The method we propose uses two scale transformations—namely ϕd for the preprocessing and ψd for the postprocessing. The first one, ϕd , is used to transform the z values representing the height of the unknown surface f into values (ui ), regularly distributed in an interval chosen by the user, as illustrated in Figures 2 A and 2B. The preprocessing function ϕd is such that the transformed data do not exhibit large local variations, and therefore a usual spline operator Td can subsequently be applied without generating significant oscillations, as shown in Figure 2C. The second scale transformation ψd is then applied to the approximated values to map them back and obtain the approximated values of z (Figure 2D). It is important to underline that the proposed scale transformations do not create spurious oscillations. Moreover, this method is applied without any particular knowledge on the location of the large variations in the dataset. Let us consider a dataset (xid,zid)i=1,...,N(d)d indexed with a real d, such that when d tends to 0, the number of data points N(d) tends to infinity. For the purpose of a theoretical study of the approximation convergence, we introduce a function f:Ω[a,b] , such that the data set becomes (xid,zid=f(xid))i=1,...,N(d)d

The functions introduced above have the following expressions, for mIN :

ϕd:[ab][αβ]IRTd:(ϕdf)Hm(Ω[α,β])Td(ϕdf)Hm(Ω,[αβ])ψdTd(ϕdf)Hm(Ω[ab])
(1)

where the preprocessing ϕd and the postprocessing ψd are continuous scale transformation families, where Td is an approximation operator, for instance a spline, and where Hm(Ω,.) denotes the usual Sobolev space. More precisely, we introduce a nonempty bounded connected set of R2 with Lipschitz boundary, and an unknown function fHm'(Ω,[a,b]) that we want to approximate, this hypothesis allowing to have (ϕdf) bounded in Cm(Ω¯)(withm'm+1) a property used to establish the convergence of the approximation ( Apprato and Gout, 2000 ). We also consider a subset Ad of N = N(d) distinct points of Ω¯ such that

supxΩ¯δ(x,Ad)=d
(2)

where is the Euclidean distance in R2; the index d represents the radius of the biggest sphere included in Ω that does not intersect with any point of Ad, and thus, when d tends to 0, the number of data points tends to infinity. We also introduce the set Z1d of N = N(d) real numbers such that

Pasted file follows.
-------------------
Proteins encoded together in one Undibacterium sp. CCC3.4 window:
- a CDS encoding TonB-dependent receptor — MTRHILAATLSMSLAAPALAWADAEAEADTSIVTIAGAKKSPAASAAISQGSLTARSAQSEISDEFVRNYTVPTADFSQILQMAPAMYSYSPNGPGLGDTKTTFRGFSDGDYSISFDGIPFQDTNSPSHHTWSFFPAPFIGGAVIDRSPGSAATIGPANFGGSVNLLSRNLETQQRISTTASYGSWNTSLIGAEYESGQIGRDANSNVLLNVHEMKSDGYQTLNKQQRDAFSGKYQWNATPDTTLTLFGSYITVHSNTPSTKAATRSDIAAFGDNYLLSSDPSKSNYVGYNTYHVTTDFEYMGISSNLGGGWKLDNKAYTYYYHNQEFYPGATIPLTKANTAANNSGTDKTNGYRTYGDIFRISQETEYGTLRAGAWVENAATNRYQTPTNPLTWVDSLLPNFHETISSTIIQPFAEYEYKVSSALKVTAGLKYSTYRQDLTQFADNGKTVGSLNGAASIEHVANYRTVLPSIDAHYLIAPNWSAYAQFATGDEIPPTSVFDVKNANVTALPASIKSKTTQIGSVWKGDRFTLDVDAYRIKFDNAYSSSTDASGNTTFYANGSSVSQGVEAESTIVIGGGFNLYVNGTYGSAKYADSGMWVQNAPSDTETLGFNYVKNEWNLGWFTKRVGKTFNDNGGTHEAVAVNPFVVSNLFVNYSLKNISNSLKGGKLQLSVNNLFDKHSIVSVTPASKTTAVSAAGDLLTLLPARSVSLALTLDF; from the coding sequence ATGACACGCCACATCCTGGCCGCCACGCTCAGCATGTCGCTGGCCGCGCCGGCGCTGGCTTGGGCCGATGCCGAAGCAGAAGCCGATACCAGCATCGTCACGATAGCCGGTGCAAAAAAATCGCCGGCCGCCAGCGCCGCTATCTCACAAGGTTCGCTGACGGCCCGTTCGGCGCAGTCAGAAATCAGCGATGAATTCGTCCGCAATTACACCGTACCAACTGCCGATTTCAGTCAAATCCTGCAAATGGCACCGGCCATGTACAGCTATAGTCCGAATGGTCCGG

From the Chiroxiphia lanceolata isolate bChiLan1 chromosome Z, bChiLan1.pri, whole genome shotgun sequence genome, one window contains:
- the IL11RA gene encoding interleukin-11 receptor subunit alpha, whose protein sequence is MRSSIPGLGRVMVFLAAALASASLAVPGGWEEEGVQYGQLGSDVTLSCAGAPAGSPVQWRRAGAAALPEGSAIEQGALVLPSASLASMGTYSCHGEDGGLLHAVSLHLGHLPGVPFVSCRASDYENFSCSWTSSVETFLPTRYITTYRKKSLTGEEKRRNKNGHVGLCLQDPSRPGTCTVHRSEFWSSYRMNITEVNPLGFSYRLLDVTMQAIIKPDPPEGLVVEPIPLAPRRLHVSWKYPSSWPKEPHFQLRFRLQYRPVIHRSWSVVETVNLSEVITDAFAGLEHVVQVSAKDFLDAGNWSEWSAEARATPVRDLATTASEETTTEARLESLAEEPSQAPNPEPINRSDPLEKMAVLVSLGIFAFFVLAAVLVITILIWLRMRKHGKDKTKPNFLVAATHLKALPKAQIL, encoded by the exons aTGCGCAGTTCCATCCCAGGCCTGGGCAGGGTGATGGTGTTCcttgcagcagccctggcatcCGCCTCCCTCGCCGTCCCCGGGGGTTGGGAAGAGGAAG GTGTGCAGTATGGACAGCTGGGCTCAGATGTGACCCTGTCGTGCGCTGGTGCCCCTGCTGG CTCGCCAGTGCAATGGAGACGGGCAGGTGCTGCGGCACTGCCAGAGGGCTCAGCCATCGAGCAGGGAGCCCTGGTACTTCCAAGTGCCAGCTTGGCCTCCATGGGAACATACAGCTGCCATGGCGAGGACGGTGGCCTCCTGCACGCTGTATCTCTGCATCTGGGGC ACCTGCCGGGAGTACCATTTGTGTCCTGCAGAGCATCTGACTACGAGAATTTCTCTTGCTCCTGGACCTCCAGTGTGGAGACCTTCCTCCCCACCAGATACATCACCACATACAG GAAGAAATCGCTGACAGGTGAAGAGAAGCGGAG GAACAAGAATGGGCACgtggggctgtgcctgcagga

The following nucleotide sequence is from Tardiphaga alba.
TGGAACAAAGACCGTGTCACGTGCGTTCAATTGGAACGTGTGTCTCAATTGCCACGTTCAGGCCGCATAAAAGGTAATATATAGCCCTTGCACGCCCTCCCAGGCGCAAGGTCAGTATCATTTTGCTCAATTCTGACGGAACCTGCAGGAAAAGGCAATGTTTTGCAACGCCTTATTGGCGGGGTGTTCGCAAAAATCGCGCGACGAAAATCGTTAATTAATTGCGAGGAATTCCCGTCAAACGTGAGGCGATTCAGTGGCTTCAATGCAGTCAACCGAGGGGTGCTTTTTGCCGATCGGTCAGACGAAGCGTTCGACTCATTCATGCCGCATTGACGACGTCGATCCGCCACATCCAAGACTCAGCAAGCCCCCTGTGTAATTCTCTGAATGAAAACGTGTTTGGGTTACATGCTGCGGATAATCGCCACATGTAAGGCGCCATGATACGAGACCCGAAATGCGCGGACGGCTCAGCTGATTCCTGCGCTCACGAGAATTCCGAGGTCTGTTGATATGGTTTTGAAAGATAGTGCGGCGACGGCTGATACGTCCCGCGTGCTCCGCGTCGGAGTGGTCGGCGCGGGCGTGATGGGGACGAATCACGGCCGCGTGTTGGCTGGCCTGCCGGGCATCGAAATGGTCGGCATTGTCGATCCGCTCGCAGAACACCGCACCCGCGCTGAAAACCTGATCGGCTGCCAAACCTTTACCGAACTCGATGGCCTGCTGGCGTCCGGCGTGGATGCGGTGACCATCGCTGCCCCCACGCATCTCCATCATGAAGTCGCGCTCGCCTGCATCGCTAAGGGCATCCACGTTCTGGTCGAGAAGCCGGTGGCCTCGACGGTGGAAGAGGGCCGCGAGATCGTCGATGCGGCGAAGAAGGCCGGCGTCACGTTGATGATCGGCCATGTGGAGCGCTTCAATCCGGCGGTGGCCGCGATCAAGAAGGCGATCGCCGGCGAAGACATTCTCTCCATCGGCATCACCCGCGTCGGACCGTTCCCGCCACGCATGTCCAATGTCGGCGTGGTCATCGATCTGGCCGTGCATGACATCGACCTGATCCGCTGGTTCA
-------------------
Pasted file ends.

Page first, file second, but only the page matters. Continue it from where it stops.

xidAd,f(xid)Z1d
(3)

and the sequence Z2d of p(d) distinct z values obtained from the ordering of Z1d , z˜idZ2d,i=1,...,p(d),

a=z˜1dz˜2dz˜3d...z˜p(d)1dz˜p(d)d=b
(4)

where [a, b] = Im( f ). The sequence Z2d will be used for the construction of the scale transformation families in the following section. In what follows, for convenience, we also write zid instead of z˜id

media/image28.png

Figure 2.

The preprocessing phase, (A) and (B), transforms the values f(xi) using a scale transformation ϕd . After preprocessing, B, the local variations in the data have been drastically reduced. Therefore, it is possible to obtain a regular approximant Td with no significant oscillations using a usual C1 spline operator (see subsection 2.2), as shown in (C). A second scale transformation ψd is subsequently applied to the values of the approximant in a postprocessing phase, (D), to map them back and obtain the final approximant. It is important to mention that the scale transformations used do not create spurious oscillations, as illustrated in (D).

2.1. Scale transformations

In this section, we give a construction of the scale transformation families by generalizing the technique seen in Torrens, 1991. These scale transformations are realistic in the sense that, as classical transformations, they are monotonous.

Preprocessing of the Data: Family ϕd of Scale Transformations

The goal of the scale transformation ϕd is to reduce the variations in the data set. We first construct ϕd , and, in order to study the convergence of the approximation, we then establish the convergence of ϕd to a function ϕ when the number of data points tends to infinity (i.e., d0 ): Let [α,β] be an interval of R, and {ui}i=1,...,p(d) the following regular subdivision, for i = 1,…,p(d):

α=u1u2u3...up(d)1up(d)=βandui+1ui=βαp(d)1
(5)